More than 50 leaders from central Kentucky visited Louisville Monday and Tuesday as part of Commerce Lexington’s 2017 Kentucky Regional Tour.
Every year, Commerce Lexington holds the tour to learn how cities are succeeding across the state. Officials say the goal is to use those lessons to recreate the success locally.
The tour began Monday at FirstBuild, the micro-factory of GE Appliances. Louisville Mayor Greg Fischer and Lexington Mayor Jim Gray addressed the group there.
Fischer said by working together, the two cities could develop a stronger workforce, which would, in turn, lead to more business opportunities.
“If the world looks at us as a regional economy, we get a lot more looks because we have a two-and-a-half million metro population,” Fischer said. “So, it helps jobs in both of our cities.”
Gray noted that he and Fischer both came from a business background “where we learned to work together,” Gray said. “That’s the only way you succeed in business.”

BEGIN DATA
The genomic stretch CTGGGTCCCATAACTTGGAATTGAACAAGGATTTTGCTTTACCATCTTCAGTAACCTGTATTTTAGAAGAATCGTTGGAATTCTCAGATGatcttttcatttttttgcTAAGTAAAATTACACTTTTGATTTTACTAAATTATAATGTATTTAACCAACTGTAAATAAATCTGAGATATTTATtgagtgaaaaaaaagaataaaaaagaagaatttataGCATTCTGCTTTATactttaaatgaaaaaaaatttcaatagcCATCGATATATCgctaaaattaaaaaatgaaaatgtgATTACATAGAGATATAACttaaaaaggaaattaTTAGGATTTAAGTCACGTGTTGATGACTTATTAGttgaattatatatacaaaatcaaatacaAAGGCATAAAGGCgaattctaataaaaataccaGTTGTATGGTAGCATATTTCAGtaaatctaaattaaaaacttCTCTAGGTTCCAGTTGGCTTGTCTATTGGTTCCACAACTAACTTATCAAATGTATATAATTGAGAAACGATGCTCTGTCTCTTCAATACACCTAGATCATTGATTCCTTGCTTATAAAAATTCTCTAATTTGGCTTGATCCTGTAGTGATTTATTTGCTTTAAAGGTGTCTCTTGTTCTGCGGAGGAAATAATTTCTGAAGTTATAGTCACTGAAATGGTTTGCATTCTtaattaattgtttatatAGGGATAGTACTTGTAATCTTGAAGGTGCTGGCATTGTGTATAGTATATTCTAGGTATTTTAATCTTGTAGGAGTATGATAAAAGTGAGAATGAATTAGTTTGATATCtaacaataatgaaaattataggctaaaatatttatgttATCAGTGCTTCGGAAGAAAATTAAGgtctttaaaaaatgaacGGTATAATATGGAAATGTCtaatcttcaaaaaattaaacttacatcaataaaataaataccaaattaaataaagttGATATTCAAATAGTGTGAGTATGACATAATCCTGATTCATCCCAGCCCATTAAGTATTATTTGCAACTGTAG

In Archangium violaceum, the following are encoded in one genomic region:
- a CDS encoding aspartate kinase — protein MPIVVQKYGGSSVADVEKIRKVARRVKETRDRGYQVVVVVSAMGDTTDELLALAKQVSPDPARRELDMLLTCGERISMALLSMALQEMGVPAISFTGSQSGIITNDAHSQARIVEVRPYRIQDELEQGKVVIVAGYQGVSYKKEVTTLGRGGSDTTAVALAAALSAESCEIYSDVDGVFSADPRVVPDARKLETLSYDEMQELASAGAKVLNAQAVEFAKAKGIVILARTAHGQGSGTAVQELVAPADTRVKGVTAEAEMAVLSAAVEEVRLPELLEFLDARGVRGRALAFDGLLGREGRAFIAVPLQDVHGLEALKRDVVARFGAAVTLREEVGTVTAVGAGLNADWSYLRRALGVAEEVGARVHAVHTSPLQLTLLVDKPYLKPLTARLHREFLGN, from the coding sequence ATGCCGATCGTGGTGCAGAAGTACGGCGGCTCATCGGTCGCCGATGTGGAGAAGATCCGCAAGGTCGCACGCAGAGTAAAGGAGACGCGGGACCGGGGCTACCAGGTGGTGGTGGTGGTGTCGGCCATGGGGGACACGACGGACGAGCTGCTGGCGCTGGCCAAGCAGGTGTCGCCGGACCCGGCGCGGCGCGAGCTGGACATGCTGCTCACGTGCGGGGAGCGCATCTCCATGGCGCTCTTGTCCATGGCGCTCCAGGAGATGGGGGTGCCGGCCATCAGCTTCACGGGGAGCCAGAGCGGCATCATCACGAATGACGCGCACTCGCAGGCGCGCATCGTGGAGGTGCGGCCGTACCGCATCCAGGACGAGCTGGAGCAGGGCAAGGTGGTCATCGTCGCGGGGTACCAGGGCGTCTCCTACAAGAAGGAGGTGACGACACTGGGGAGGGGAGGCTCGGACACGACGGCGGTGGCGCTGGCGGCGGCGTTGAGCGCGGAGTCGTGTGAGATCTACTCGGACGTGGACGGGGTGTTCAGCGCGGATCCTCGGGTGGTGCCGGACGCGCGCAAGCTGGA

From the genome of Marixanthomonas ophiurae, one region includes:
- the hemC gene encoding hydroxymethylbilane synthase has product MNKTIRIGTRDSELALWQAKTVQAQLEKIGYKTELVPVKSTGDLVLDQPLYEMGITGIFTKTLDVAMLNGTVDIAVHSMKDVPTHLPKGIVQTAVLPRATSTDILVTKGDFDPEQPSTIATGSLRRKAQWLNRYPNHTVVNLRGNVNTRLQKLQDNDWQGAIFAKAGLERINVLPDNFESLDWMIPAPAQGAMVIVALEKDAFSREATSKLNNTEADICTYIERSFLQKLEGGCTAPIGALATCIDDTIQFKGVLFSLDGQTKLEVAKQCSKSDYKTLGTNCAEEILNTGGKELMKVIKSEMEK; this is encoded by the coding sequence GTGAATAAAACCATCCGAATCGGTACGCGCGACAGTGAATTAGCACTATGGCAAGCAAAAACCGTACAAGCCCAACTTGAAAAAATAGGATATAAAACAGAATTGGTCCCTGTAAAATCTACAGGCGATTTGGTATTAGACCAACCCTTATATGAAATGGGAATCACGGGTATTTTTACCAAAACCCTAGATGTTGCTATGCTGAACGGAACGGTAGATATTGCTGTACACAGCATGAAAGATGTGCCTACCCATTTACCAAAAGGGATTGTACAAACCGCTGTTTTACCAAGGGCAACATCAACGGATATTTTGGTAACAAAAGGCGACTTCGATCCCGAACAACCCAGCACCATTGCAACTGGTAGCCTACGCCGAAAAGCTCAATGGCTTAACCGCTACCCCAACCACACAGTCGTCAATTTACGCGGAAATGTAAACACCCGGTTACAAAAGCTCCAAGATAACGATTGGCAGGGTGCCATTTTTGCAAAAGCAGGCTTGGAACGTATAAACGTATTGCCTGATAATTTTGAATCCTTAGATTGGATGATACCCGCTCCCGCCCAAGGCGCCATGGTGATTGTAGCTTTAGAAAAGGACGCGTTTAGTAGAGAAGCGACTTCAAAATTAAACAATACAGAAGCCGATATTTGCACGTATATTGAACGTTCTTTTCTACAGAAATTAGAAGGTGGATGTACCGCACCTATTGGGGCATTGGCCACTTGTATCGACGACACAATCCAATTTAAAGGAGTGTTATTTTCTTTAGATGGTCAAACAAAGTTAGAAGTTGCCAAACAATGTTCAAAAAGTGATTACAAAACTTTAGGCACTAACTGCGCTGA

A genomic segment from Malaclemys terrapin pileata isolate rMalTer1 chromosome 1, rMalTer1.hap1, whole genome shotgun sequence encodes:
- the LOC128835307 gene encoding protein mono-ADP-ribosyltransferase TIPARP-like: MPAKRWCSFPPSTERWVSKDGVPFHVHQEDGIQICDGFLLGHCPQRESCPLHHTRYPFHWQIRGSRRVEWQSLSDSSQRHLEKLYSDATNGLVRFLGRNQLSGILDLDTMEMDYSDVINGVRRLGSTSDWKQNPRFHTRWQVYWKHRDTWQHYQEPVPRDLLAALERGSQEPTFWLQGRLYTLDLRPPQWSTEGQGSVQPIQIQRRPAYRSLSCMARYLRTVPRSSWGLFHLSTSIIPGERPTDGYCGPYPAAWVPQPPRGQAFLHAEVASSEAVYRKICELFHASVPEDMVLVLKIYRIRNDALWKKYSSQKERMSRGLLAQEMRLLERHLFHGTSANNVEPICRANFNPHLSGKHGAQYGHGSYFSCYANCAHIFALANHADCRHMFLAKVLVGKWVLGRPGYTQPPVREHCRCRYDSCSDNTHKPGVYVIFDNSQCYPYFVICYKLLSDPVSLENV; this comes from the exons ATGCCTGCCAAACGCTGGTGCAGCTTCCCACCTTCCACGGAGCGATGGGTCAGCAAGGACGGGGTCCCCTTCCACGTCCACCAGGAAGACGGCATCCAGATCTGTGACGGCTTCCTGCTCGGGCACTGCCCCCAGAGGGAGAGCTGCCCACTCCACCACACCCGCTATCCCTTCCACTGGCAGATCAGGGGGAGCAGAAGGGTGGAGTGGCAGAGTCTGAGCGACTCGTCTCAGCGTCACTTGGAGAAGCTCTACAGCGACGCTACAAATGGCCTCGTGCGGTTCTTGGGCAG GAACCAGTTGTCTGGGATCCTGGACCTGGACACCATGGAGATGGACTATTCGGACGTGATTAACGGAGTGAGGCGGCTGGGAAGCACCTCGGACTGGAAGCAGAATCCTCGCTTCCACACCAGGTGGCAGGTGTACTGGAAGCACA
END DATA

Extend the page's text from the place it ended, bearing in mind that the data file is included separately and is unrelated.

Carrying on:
Following the talk, the group traveled to the Portland neighborhood, where they had lunch at The Table. Next, they walked to the Tim Faulkner Gallery and Monday’s tour ended at Waterfront Park.
Commerce Lexington board chair Carla Blanton said every stop had real-world applications.
“We’ve got a big investment in the Town Branch Commons, which is a downtown park, so we’ll be looking at how different things going on with Waterfront Park or the Olmsted parks could be brought back to Lexington,” Blanton said.
The tour continued Tuesday with several scheduled stops, including at Greater Louisville Inc., during which they heard from a legislative panel discussion on workers compensation reform, local option sales tax, pensions and expanded gaming, according to GLI Advocacy.